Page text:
Seed World

Dark Skies Over Global Food Security. Why Are Those Over Europe Still Blue?

The Common Agricultural Policy (CAP) became a major pillar under the European cooperation after the Union for Coal and Steel ventured into a wider economic agenda from 1957 onwards. Food security, combined with reasonable food prices and a fair standard of living for farmers were among its major goals. The CAP was so successful that already in 1984 quota systems were needed to avoid butter mountains and wine lakes. Since then, food security has dropped from the European agenda completely. Food is abundant and cheap, the quality of diets in terms of protein intake soared and obesity became a bigger issue than malnutrition.

Europe seemed an island; in the midst of the growing surpluses, the first Global Food Conference was held in 1973, ringing the bells about food crises soaring all over the world. Regions, severity and causes changed over time. Bangladesh and India in the 1960s — the Sahel region, Myanmar and parts of Central America and China in the ’70s and ’80s and war-torn Biafra, Horn of Africa, Central Africa, Sudan, Yemen and… throughout recent history. Acute food insecurity is on the increase again according to the 2022 World Food Programme reports.

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Niels Louwaars

In Europe, agricultural policies changed from stimulating production to supporting farmers’ income in a world where free trade was the philosophy and European farmers were increasingly faced with world market commodity prices. Partly because of that dependency on subsidies, farming became less and less interesting for the young generation, except for well-educated young entrepreneurs who can manage increasingly mechanized, digitized, and externally financed farms that can only survive at increasing economies of scale. A growing part of urban society, on the other hand, maintains another vision — food based on hard manual work on small scale farms — and some are willing to pay extra for products from such farms. This, combined with the number and complexity of financial and other rules that farmers are faced with, now adds to a broader gap between urban and rural views. And problems for governments to deal with it, recently leading to massive changes in election outcomes in The Netherlands.

European policies have turned from production and income support to sustainability, and above all the Planet component of the three P’s (People, Planet, Profit). There are very good reasons to give some serious thoughts about the environment. The seed sector will also be affected, but above all, we are part of the solution!! With our breeding and seed technology. Our main limitation may be time; however, agricultural policy changes go faster than our science-based evolution can keep up with, and sometimes policies block opportunities for us to go faster.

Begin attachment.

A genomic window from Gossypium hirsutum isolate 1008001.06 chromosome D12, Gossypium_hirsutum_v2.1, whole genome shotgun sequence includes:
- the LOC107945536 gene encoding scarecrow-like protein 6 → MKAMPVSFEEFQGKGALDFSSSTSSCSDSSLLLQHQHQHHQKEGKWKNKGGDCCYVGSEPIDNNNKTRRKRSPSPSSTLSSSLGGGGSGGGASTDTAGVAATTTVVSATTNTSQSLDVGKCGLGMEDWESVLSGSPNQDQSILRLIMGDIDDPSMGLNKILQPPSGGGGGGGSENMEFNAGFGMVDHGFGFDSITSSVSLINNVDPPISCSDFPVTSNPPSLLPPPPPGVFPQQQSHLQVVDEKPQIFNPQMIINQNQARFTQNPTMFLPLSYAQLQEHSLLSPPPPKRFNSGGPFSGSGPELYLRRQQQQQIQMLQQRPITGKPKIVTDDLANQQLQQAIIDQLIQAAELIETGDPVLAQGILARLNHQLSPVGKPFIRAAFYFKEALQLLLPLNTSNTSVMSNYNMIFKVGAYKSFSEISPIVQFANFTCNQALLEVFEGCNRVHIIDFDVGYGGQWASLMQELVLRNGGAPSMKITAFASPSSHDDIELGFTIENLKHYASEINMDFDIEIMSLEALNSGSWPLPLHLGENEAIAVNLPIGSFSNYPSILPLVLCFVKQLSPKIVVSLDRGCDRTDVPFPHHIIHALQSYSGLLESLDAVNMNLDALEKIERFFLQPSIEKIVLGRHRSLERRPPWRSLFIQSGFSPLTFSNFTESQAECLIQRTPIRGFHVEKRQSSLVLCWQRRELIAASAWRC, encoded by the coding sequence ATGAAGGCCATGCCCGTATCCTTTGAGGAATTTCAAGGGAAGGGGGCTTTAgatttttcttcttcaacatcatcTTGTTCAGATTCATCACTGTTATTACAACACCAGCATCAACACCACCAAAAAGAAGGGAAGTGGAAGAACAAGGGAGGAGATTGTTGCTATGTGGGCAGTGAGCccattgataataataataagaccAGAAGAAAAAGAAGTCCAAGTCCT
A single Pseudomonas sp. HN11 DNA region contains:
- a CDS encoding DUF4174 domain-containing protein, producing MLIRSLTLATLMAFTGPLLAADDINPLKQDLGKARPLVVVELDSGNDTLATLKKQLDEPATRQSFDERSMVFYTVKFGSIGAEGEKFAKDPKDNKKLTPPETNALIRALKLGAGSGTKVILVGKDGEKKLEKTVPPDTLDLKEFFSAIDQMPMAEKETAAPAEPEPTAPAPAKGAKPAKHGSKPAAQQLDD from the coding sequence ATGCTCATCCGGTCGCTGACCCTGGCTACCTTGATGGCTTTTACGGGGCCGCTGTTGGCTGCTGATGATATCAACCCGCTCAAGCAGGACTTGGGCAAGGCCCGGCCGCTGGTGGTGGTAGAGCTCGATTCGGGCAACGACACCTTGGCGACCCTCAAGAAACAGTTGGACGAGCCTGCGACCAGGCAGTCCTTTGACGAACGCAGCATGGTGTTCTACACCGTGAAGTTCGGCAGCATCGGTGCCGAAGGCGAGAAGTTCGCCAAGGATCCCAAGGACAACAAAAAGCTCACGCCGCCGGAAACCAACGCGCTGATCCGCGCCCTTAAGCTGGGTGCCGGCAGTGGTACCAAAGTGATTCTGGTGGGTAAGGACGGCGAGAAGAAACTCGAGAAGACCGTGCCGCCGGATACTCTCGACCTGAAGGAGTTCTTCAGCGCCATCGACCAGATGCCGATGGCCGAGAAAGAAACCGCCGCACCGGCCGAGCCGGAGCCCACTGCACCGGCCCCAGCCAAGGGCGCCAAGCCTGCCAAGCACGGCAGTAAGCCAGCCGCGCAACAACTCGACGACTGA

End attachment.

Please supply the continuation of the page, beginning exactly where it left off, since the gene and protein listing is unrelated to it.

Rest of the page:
This race towards increased sustainability is likely to create some serious friction with respect to food security. A free lunch is hardly ever free. Too many restrictions to farming will create problems with productivity. Now that the term ‘strategic autonomy’ is on the table in the frame of geopolitical developments, it is amazing that food doesn’t seem to rank high on the strategic priority list. Where the EU looks at re-opening mines for rare minerals in Europe and export bans of high-tech products to an increasing number of countries, little analysis is made of the impact of EU agricultural policies on food security in Europe. The only concern seems to be whether there are enough stocks for short-term shocks, but there is no mention of the effect of a long-term reduction of yield per hectare as a result of the proposals. Europe does export food at the moment, but at the same time imports shiploads of soybeans and maize and a wide variety of other products. When food production in Europe goes down as a result of stringent sustainability rules, food production elsewhere, with bigger climate and biodiversity footprints will have to go up or food prices will be permanently higher, such as currently faced in Africa as a result of the Russian invasion of Ukraine.

Food security relates both to food availability (production, storage, distribution) and to food prices. Of course, these two are interlinked — the currently soaring food prices hike (18 per cent in 2022 on average in Member States) creates a big question with respect to the phrase ‘leaving nobody behind’ in the Green Deal. An increasing number of EU citizens already struggle to make ends meet. An ‘Arab Spring’ may be far off in Europe, but food prices have been a major cause for civil unrest throughout history.

Food security is a complex but very basic concept for society. It clearly does not only relate to production and product qualities, components that we can support through our seeds; it also strongly relates to trade policies and realities, to consumption patterns and to income distribution. Food security should therefore not be left to DG Agri, but to a much wider policy arena. An EU Commission staff document on the “drivers of food security” looked, despite its flaws, like a good start to put the issue on different tables, but it appears to create at best only tiny ripples in the pond of European policy makers.

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More Articles From Volume 10 Issue 2:

How One NGO is Lifting Farmers Out of Poverty

Aiming for Mission Zero: How Seed Applied Technologies Provide A Strong Contribution Towards Sustainability

Bridging the Seed Gap

The IBMA Shares Its Take On The Green Deal, SUR And The Benefits Of Biocontrol